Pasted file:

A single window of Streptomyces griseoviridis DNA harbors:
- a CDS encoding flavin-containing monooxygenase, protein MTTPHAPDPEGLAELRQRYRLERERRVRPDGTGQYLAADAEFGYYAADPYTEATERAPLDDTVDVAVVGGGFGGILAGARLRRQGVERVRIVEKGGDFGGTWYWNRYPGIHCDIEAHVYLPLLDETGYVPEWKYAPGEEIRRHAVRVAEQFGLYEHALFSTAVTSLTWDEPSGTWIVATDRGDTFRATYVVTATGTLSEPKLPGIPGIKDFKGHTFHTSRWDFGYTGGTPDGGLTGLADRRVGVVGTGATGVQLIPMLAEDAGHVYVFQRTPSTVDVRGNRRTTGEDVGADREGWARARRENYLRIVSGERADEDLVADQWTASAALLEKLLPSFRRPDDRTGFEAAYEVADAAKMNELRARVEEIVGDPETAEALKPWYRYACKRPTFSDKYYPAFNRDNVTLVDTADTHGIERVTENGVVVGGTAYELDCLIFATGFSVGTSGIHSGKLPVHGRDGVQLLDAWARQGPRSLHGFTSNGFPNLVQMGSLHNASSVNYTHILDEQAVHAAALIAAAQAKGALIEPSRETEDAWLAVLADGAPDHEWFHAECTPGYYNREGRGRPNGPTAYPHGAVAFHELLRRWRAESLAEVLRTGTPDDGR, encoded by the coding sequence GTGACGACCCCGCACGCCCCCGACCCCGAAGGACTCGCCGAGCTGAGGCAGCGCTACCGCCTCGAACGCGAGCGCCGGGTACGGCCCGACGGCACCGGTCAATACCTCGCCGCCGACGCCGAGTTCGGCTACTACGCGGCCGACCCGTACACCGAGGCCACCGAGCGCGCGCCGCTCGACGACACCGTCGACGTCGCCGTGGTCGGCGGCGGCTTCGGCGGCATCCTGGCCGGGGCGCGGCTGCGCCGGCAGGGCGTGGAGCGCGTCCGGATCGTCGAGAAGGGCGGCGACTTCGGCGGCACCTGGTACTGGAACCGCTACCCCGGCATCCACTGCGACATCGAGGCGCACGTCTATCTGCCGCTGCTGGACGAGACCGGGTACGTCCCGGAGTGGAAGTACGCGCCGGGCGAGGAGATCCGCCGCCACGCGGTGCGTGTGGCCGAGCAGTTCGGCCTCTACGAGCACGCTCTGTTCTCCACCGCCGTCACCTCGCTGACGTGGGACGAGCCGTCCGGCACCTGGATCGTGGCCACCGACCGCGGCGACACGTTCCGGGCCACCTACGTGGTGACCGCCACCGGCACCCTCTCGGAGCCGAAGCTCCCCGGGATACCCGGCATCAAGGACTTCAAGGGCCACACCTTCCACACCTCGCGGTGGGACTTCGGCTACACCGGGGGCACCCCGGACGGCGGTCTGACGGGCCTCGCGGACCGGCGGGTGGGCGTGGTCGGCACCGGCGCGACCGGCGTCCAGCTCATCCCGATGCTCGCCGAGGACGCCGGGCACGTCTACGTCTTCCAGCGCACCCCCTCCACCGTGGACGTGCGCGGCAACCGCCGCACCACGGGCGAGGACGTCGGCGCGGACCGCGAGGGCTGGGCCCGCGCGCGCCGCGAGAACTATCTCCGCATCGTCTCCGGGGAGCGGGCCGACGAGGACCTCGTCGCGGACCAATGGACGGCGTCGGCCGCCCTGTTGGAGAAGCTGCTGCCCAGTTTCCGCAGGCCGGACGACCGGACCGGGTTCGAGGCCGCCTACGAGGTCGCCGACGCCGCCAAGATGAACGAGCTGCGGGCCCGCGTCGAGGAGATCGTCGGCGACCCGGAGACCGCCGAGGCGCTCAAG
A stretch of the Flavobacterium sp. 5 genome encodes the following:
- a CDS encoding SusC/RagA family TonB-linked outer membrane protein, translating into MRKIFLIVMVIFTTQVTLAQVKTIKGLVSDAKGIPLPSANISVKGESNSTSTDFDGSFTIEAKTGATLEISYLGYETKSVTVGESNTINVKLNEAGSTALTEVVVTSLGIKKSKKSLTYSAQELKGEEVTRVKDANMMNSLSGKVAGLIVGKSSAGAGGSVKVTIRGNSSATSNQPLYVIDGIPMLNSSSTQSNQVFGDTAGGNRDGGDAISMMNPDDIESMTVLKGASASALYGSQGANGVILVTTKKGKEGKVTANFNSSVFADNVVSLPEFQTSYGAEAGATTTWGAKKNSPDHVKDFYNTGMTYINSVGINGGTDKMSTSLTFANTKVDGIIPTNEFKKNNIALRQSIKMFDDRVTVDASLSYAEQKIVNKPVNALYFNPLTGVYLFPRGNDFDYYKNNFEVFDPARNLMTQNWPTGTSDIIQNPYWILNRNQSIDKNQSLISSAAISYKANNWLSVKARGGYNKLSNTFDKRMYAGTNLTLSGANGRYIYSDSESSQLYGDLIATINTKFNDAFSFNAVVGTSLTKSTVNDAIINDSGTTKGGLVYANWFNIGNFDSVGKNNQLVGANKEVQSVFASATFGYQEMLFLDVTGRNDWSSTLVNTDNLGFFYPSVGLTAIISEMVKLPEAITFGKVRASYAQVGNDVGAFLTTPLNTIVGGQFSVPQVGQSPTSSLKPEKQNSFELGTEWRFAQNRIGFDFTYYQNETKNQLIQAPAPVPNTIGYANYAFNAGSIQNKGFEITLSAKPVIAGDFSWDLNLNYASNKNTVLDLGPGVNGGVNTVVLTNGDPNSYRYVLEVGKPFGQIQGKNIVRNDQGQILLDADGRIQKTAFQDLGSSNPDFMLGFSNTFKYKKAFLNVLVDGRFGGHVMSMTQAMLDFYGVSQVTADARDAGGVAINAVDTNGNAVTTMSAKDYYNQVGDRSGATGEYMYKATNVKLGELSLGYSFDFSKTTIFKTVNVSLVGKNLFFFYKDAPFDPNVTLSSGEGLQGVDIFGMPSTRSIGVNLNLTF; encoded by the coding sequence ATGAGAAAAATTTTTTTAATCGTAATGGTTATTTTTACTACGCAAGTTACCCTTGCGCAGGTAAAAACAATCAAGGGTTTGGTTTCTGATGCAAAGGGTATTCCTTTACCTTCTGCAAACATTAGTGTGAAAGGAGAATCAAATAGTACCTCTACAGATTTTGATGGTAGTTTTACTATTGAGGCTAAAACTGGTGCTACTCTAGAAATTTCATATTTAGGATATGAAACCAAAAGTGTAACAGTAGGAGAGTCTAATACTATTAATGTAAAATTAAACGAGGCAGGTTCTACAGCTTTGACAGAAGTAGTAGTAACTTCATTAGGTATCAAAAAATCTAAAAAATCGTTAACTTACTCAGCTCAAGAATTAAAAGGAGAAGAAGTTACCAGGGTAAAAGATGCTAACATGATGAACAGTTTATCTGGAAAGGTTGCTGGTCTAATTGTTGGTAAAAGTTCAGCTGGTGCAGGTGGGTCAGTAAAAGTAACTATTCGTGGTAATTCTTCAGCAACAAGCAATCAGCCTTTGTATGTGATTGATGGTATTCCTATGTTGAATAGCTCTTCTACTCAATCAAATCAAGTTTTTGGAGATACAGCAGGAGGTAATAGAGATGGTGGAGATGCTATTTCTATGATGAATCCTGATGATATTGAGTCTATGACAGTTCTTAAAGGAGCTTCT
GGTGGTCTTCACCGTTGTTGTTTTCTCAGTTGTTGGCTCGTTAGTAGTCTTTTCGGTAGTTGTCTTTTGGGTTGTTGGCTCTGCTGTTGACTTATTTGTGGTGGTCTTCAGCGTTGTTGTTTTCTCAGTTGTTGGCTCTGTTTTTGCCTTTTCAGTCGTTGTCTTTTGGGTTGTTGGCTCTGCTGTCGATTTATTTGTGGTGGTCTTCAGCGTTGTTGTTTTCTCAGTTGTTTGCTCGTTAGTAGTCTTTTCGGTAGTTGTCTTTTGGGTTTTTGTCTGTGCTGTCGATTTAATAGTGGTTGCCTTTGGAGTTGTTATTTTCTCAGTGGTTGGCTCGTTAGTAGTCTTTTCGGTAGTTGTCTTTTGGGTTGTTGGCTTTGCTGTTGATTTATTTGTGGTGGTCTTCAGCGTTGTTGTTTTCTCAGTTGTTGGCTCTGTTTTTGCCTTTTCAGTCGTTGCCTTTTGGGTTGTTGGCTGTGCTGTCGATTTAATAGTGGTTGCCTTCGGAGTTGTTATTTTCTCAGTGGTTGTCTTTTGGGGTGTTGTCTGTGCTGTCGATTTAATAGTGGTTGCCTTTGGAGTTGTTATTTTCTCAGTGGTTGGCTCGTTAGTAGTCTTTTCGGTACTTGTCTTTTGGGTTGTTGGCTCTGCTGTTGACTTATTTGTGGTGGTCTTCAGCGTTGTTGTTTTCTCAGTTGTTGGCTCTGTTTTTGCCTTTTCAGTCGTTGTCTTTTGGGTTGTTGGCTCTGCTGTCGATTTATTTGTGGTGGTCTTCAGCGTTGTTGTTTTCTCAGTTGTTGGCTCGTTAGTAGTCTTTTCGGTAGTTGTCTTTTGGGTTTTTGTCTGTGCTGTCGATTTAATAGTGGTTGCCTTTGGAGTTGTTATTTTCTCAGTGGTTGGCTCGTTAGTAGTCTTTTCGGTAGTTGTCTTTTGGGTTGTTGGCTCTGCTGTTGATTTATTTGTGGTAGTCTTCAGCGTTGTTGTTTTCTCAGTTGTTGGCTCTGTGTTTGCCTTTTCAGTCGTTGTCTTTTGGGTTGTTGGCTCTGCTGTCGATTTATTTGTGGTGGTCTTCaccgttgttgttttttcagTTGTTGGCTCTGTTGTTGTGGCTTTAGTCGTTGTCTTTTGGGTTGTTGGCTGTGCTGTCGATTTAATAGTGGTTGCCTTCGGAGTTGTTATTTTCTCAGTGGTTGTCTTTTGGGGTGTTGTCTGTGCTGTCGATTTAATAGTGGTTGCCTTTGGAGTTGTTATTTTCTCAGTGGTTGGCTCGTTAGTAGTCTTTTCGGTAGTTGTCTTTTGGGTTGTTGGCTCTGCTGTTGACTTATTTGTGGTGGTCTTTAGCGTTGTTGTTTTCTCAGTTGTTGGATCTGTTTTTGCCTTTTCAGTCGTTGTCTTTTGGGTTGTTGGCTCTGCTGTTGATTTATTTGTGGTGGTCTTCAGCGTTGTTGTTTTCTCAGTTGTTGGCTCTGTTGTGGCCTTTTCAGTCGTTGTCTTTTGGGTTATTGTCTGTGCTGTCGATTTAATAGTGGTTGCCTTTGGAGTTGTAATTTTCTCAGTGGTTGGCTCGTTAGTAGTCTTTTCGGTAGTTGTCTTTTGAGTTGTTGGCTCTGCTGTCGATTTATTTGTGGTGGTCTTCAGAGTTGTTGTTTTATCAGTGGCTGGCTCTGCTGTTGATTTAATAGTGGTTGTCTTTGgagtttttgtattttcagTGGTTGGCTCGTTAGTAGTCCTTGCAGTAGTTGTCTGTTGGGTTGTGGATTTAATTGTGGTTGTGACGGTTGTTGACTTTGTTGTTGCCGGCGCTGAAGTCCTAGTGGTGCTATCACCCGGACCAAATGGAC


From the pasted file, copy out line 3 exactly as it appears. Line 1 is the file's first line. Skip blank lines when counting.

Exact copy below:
A stretch of the Flavobacterium sp. 5 genome encodes the following: